THE Australian Development Capital’s $400 million redevelopment of the former Perth Girls School into a residential project has been approved by the state government’s DevelopmentWA.
The East Perth-based project, on the corner of Wellington and Bronte Streets, is set deliver 742 new apartments, including 100 social or affordable residences and 500 build-to-rent apartments, in what is set to become the largest BTR development in the state.
“This is a fantastic redevelopment project that preserves some of the great aspects of the historic former Girls School, while delivering an injection of new social and affordable rentals, and providing a new cultural hub that will attract people from across Perth,” said John Carey, lands minister.
The 242 built-to-sell apartments will be constructed across two 25-storey towers, while the BTR offering will span a 15 to 37-storey development, with the project to be amongst the first to benefit from the new 50% land tax concession for BTR developments.
“As part of the state government’s commitment to building more social and affordable housing, my hope is this iconic development will act as a blueprint for industry to deliver more affordable housing through clever and sustainable urban revitalisation,” said Carey.
While the social and affordable housing residences will also include a range of Special Disability Accommodation apartments.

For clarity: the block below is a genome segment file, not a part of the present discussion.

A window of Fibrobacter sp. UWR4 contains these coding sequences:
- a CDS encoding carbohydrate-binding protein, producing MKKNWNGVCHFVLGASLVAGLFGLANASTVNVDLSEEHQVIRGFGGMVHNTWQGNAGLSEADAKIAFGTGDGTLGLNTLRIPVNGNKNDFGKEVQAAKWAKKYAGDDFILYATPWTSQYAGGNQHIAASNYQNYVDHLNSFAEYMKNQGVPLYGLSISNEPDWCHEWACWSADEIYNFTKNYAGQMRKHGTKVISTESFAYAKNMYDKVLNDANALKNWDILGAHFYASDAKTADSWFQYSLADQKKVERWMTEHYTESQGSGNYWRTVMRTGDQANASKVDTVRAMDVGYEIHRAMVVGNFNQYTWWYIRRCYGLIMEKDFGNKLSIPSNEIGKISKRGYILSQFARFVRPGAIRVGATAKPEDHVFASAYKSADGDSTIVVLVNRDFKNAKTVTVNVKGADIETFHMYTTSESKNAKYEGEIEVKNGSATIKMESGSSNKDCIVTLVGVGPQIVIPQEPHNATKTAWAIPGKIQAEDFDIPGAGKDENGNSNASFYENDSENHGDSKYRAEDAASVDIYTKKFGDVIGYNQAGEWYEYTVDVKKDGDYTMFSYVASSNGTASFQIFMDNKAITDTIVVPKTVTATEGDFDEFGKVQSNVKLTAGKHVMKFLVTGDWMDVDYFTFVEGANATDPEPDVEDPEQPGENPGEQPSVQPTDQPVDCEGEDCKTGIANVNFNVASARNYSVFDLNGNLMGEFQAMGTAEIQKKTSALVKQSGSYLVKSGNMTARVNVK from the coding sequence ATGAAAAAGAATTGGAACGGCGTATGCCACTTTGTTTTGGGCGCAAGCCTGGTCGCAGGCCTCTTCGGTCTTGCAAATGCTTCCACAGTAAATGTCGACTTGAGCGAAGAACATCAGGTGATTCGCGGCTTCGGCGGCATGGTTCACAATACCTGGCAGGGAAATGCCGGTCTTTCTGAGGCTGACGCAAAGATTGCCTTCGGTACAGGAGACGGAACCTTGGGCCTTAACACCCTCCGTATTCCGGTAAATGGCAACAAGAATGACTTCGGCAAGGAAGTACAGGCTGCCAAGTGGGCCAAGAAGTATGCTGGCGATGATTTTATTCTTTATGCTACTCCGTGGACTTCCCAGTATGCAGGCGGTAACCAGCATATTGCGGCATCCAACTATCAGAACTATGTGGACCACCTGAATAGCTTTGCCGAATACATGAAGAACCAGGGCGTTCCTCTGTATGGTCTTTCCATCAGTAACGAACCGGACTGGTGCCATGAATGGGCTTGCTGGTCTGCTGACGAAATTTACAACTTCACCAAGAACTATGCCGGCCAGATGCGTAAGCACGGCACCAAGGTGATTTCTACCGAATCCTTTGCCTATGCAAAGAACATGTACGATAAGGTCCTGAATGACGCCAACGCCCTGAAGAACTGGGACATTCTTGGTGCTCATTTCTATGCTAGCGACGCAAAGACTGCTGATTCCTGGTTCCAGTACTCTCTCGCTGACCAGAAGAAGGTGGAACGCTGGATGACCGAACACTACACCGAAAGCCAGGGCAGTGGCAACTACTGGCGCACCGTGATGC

“Mixing build–to-rent, social housing and affordable housing together in a well-designed, planned way is exactly what’s needed to create lively, sustainable and diverse communities,” added Carey.
“The introduction of a build-to-rent housing model is a smart way of alleviating pressure on both private and social rental sectors whilst providing a viable solution to the housing affordability and supply equation.”
The state heritage-listed former school building will also be revitalised, being refurbished into a creative mixed-use space, including a microbrewery, restaurants and cafés, creative industry offices, art gallery and performance spaces.
This creative space will be managed by not-for-profit organisation ARTRAGE Inc, who have been running events, including Fringe World, in the current venue for the previous three years.
In order to begin works on the northern site, the WA state government led an initiative over 2019 to 2020 to exhume over 360 graves from a burial site that was part of the East Perth Cemetery, which have since been reinterred at Karrakatta Cemetery.
The project is anticipated to see 300 jobs generated throughout the construction phase, with 150 onsite jobs created upon completion.
“Perth is now starting to embrace build-to-rent living, and this project is the largest of its kind in WA to date, which will be a huge shot in the arm for this sector,” concluded Carey.